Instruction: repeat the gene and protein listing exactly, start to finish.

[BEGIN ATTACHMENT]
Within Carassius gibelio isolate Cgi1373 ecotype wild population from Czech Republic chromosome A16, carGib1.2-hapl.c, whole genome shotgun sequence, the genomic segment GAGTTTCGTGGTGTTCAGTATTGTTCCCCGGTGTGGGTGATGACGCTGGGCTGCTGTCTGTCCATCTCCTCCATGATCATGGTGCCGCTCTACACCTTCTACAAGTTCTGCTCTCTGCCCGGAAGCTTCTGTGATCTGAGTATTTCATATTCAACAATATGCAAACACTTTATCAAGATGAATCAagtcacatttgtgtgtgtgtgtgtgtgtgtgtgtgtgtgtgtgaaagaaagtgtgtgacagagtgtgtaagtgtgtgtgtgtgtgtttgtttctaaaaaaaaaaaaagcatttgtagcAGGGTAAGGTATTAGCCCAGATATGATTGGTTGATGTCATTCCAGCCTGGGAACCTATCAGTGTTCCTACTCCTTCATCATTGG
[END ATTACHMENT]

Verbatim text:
Within Carassius gibelio isolate Cgi1373 ecotype wild population from Czech Republic chromosome A16, carGib1.2-hapl.c, whole genome shotgun sequence, the genomic segment GAGTTTCGTGGTGTTCAGTATTGTTCCCCGGTGTGGGTGATGACGCTGGGCTGCTGTCTGTCCATCTCCTCCATGATCATGGTGCCGCTCTACACCTTCTACAAGTTCTGCTCTCTGCCCGGAAGCTTCTGTGATCTGAGTATTTCATATTCAACAATATGCAAACACTTTATCAAGATGAATCAagtcacatttgtgtgtgtgtgtgtgtgtgtgtgtgtgtgtgtgaaagaaagtgtgtgacagagtgtgtaagtgtgtgtgtgtgtgtttgtttctaaaaaaaaaaaaagcatttgtagcAGGGTAAGGTATTAGCCCAGATATGATTGGTTGATGTCATTCCAGCCTGGGAACCTATCAGTGTTCCTACTCCTTCATCATTGG